McGinnis Sisters locations were more the size of small supermarkets at maybe 10,000 square feet, but in many ways had the same vibe as my favorite small stores. Much of their seasonal produce had signs indicating which farm or town they came from. Their selection of apples was second to none and when they were in peak season, I would walk out with varieties such as Stayman, Idared or ginger gold, all grown within a 100 mile radius. Not all of their produce was local, but there was enough of it to make me happy. The same was true for their meat department with beef, chicken, turkey and pork all coming from regional producers and for not much more money than I'd spend at a big box supermarket, I regularly stocked up on fresh ground beef, pork tenderloins and the very best chicken wings I've ever cooked. Every Friday, the fish department received fresh Alaskan salmon, Atlantic cod or scallops from New England. Its the only place I've ever found fresh skate wing. McGinnis Sisters bakery featured the most scrumptious pepperoni rolls, small loaves of ciabatta and sourdough bread and amazing pastries, cookies, pies and cakes, all made right in plain site of the general public. They also had a nice cheese case and a good selection of fresh eggs, Amish butter and local dairy products. When it came to general staples, dry goods and pantry items, McGinnis Sister honored the European roots of the population and the shelves were graced with exotic types of mustard, condiments, jams and canned goods, plus a small but mighty selection of chocolates and sweets that beckoned as I stood in line at the register. It wasn't a huge store, but it was big enough to stock an interesting variety of stuff and no matter how many times I've shopped there, something unique usually caught my eye.

While there are advantages to shopping at smaller local chains and mom & pop stores, there are drawbacks. Many of them don't carry everything on your grocery list or if they do, the prices are unreasonable. I can't buy toothpaste, cleaning supplies or cat litter at most of my favorites places, so I do end up making several stops on my weekly run for supplies. I certainly spend more money when I make multiple stops and while I found McGinnis Sisters produce and meats to be priced competitively, a lot of their other items were much higher than they are at the big chains. That said, I'm willing to make that choice so I can feel good about what I'm putting in my body and where I spend my money on the foodstuffs I desire. However, I realize this lifestyle isn't for everyone. During a recent conversation with some of my colleagues, it was surprising to discover how many people despise their regular trips to the supermarket. They were raving about the convenience of ordering online and having someone bring their haul right to their car or even just shipped directly to their house. The world has changed and it has become increasingly more difficult for small businesses to compete in the everything-at-your-fingertips marketplace we live in. The personal touch isn't as valued as it once was.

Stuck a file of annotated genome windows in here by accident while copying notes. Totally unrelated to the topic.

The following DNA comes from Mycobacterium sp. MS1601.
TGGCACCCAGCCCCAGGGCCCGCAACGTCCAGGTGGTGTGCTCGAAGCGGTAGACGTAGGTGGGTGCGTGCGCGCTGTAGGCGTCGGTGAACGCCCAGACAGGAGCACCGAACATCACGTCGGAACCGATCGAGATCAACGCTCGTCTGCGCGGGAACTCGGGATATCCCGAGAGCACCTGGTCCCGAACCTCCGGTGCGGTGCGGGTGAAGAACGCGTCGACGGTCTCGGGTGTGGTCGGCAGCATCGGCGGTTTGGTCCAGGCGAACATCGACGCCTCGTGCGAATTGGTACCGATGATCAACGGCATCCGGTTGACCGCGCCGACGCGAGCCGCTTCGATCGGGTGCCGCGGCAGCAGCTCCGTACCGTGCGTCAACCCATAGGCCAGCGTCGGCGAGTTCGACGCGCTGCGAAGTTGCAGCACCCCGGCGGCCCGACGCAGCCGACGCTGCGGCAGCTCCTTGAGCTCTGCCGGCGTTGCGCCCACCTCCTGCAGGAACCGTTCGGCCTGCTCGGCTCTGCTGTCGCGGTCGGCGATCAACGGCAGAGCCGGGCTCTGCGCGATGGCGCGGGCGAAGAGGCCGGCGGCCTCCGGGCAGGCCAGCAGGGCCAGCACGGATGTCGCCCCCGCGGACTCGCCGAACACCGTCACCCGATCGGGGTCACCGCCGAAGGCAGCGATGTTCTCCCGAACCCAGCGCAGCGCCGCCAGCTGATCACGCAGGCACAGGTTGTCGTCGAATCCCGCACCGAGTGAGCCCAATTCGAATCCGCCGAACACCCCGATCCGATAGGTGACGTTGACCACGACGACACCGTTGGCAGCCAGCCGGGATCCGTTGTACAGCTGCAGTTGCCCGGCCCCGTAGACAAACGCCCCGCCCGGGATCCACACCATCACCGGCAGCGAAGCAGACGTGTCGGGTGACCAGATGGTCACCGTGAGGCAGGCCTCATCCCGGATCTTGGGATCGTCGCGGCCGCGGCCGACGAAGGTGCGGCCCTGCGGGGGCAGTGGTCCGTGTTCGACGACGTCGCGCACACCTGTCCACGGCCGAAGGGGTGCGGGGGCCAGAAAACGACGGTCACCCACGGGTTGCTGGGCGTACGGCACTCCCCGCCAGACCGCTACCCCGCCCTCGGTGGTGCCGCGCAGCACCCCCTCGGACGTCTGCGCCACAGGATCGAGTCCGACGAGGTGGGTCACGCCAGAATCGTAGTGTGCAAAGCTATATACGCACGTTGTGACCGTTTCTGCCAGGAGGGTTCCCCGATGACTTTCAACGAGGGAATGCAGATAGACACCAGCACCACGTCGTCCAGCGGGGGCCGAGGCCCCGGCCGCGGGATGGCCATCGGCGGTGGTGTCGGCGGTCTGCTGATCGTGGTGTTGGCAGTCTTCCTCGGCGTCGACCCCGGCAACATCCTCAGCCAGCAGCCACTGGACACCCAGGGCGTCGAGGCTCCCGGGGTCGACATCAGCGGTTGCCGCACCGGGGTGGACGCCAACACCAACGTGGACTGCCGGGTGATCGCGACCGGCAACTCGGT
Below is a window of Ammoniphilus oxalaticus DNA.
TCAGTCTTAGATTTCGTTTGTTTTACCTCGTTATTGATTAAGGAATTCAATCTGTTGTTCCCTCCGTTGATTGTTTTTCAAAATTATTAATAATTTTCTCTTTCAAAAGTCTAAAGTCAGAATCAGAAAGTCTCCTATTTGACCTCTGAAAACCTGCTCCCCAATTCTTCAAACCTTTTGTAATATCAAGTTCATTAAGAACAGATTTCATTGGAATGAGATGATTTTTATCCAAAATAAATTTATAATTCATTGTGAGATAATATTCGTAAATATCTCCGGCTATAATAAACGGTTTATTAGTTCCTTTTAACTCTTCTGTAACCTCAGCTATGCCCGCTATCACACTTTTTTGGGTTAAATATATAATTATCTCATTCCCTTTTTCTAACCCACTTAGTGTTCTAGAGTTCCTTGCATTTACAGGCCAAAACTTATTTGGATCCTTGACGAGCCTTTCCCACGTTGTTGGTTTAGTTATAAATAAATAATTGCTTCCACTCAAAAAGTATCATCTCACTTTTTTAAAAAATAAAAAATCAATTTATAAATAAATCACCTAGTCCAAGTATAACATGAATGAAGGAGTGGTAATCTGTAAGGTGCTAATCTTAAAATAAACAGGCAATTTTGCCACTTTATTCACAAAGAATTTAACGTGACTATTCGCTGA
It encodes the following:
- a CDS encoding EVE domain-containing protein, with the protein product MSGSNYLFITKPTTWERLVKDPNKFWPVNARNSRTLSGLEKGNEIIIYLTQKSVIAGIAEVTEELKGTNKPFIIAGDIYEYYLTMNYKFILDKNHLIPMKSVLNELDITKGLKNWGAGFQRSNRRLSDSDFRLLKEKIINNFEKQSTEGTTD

Ultimately, that's what I will miss most about McGinnis Sisters - the people. The guy who ran the fish counter never steered me wrong, I was always pleased with his recommendations, even his advice on cooking methods. The guys in the meat department and the women in the bakery were always kind and attentive. The checkers were pleasant and engaged. I never saw employees standing around playing with their phones or chattering with each other as if the customers didn't exist. They were genuinely happy to serve me. They cared. They cared enough about their customers to be responsive, to give them the very best and to regard their own business as an integral part of the communities they served. I get it, I really do. The profit margins in the grocery business are quite thin and overhead is high. McGinnis Sisters had three locations and about 100 employees. But it still hurts to lose this beloved business and my sadness is nothing compared to those 100 people and the family who was no longer able to sustain a business that nourished a community for more than 70 years. I'll find other places to fill the food void, but McGinnis Sisters will always occupy a special place in my heart.